Table 2 shows the results of analyses with perception of the leadership style as dependent variables and the mood of the respondents as independent variable, with the degree of contact as control variable.

Table 2. Results (Unstandardized Coefficients) of the Hierarchical Linear Models with Perception of the Leadership Style as Dependent Variable




















Model fit (Chi square)






Deviance from null model












Note: TL = Transformational leadership; CR = Contingent reward; MBA = Management-by-exception active; MBP = Management-by-exception passive; *Correlation is significant at the .05-level (2-tailed); **Correlation is significant at the .01 level (2-tailed).

The results show that the model fit of all models improved significant by adding mood to the analyses. Significant effects of mood are found only for Management-by-exception passive and for Laissez Faire: the better the mood of the respondents, the less respondents perceive their supervisor as management-by-exception passive and as laissez faire.

Although not presented in Table 2 we add the amount of contact between the respondents and the supervisor to the analyses. Because the effects of this variable were not significant and it did not change any of the effects of mood we did not present these effects in the table.


In a replication of a prior study (Schyns & Sanders, 2003), we tried to overcome some of the problems connected with that study. Most important, we used an employee sample to examine the relationship between mood and the perception of (real) leadership instead of a student sample rating descriptions of leaders.

On an individual level, we found that mood is related to the perception of management-by-exception passive and laissez-faire leadership. The better the mood of our participants, the less management-by-exception passive and laissez-faire leadership they perceive. We found a similar result when analyzing leadership in a hierarchical linear modeling. Participants saw leaders as less passively managing by exception and less laissez-faire when they were in a good mood. This seems to be in line with a kind of rose-colored-glasses-effect, that is, people see less active leadership when they are in a good mood. However, we could not find effects of mood on the more active leadership styles (transformational leadership and active transactional leadership styles). These results are in line with the findings obtained by Schyns and Sanders (2003) who also only found an effect of mood on less active leadership styles.


We did not find any significant results for the amount of daily contact leader and follower have in our analyses. We may expect that followers who have more contact with their leader are less biased by their mood, as they know the leader better. We could not confirm that assumption here. However, we do not know the quality of contact. One can imagine that a one-minute contact with the perfect leader improves the followers' mood for the day. This needs to be examined in a future study.

We also do not know at what point in time the last contact to the leader was. We could imagine that a positive contact to the leader just minutes before the questionnaire was filled in may well have affected the results of our study.

Our analyses cannot rule out that the causality of the relationship we found between mood and the perception of leadership is in the reversed direction than the one we assumed, namely, that the leader has an impact on the mood and not the mood on the perception of leadership. However, we would then expect to find an effect of the amount of contact with the leader, with more contact leading to a better mood. We did not find such a relationship in our study.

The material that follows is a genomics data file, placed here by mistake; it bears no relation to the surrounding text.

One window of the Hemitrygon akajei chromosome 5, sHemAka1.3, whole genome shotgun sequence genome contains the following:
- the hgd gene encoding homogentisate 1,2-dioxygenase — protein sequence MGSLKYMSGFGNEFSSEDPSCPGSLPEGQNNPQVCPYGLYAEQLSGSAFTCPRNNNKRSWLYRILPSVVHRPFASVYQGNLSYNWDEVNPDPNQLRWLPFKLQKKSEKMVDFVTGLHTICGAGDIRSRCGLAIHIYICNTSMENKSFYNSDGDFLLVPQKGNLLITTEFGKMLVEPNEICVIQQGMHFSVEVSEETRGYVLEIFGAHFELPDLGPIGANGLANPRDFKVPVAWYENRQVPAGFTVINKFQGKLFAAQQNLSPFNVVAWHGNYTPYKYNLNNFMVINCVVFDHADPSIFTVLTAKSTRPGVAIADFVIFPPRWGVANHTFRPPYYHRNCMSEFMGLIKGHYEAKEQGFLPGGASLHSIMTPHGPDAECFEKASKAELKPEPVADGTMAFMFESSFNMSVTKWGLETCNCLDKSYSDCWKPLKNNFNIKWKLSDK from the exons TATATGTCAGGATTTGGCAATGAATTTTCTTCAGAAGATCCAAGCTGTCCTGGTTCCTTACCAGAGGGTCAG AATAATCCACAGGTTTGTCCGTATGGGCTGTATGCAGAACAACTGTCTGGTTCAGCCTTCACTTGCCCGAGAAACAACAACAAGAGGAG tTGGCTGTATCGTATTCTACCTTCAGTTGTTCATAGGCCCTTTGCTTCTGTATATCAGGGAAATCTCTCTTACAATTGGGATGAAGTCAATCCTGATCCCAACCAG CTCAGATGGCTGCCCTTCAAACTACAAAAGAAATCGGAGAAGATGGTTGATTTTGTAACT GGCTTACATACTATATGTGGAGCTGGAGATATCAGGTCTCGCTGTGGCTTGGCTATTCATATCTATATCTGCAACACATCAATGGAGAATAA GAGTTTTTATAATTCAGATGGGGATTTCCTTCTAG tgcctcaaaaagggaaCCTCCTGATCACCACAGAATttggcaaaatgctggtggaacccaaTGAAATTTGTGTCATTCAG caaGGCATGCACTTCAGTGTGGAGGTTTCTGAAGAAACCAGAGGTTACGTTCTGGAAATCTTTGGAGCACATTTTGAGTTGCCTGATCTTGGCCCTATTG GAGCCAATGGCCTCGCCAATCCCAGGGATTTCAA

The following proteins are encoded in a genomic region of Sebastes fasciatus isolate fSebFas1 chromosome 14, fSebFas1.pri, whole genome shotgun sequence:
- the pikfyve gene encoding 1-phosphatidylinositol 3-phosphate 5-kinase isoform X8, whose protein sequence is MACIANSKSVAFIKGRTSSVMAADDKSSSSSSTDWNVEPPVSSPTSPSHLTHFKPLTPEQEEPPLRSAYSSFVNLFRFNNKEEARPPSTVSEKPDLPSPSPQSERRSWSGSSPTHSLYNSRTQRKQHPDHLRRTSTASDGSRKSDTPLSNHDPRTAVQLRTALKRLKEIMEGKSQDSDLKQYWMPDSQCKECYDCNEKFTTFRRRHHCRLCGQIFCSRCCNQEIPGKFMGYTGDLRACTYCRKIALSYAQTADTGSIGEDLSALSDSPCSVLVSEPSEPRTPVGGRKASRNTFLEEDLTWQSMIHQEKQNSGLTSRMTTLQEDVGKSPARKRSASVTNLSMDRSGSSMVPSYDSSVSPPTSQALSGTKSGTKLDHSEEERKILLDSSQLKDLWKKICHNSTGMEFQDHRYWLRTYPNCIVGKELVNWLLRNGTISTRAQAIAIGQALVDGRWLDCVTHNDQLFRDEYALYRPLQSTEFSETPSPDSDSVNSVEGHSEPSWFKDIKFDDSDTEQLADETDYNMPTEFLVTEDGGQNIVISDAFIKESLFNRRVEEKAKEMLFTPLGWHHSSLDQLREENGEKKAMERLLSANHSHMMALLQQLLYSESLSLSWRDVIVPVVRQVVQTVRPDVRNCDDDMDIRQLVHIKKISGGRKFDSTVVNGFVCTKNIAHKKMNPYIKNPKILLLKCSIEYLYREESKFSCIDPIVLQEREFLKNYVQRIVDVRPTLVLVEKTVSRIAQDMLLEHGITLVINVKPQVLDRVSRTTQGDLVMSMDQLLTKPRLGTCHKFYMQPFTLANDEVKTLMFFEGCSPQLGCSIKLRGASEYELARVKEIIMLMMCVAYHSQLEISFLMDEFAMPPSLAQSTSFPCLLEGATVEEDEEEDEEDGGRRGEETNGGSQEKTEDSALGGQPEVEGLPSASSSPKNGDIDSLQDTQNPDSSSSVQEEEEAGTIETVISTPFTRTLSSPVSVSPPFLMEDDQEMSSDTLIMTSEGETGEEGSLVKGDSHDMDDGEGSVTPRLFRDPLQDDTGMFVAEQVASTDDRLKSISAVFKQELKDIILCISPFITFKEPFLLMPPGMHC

Although we could question approximately 160 participants, we could only track down the ratings for thirty-one supervisors. It is clearly an advantage of our study that we were able to control for participants rating the same leader, however, a future study should examine a larger number of leaders.

Similar to a prior study (Schyns & Sanders, 2003), we used the actual moods of our participants in order to examine our hypotheses. While this allows drawing conclusions on naturally occurring moods, we cannot account for extreme moods. In addition, the mood of our participants was quite positive.

However, our results do indicate a relationship between mood and the perception of leadership. While further research is needed in this area, companies should be aware of possible biases in followers' ratings of their leaders.


1. For some participants, no demographic information was available.

2. Credit line = Research Edition Translation performed by Claartje Vinkenburg and Marloes van Engen date June 27, 2002. Translated and reproduced by special permission of the publisher, MIND GARDEN, Inc., Redwood City, CA, 94061, USA from Multifactor Leadership Questionnaire, Copyright 1995, 2000 by Bernard Bass and Bruce Avolio. All rights reserved. Further reproduction is prohibited without the Publisher's written consent.

3. Although we aimed at using the same factor structure as Schyns and Sanders (2003), we examined the factor structure of all scales. The results confirmed the structure as used in the prior study.


4. One may argue that positive and negative mood are not different poles of the same dimension, however, a Maximum likelihood factor analysis with a varimax-rotation and a forced two-factor solution did not support this notion in our data. The two-factor solution did not yield an interpretable result.


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The authors wish to thank Eveline Glansbeek for her help in gathering the data and Jule Epp for her proofreading.



Birgit Schyns ( is assistant professor at Department of Human Resource Studies, Tilburg University. Her main research interests are leadership with a special focus on followers' perception, self-fulfilling prophecies in leadership interaction, as well as self-efficacy, and organizational change processes.

Karin Sanders ( is full professor at the department of Work and Organizational Psychology, University of Twente. Her main research interests are social relations, especially solidarity behavior and its effect on organizational outcomes.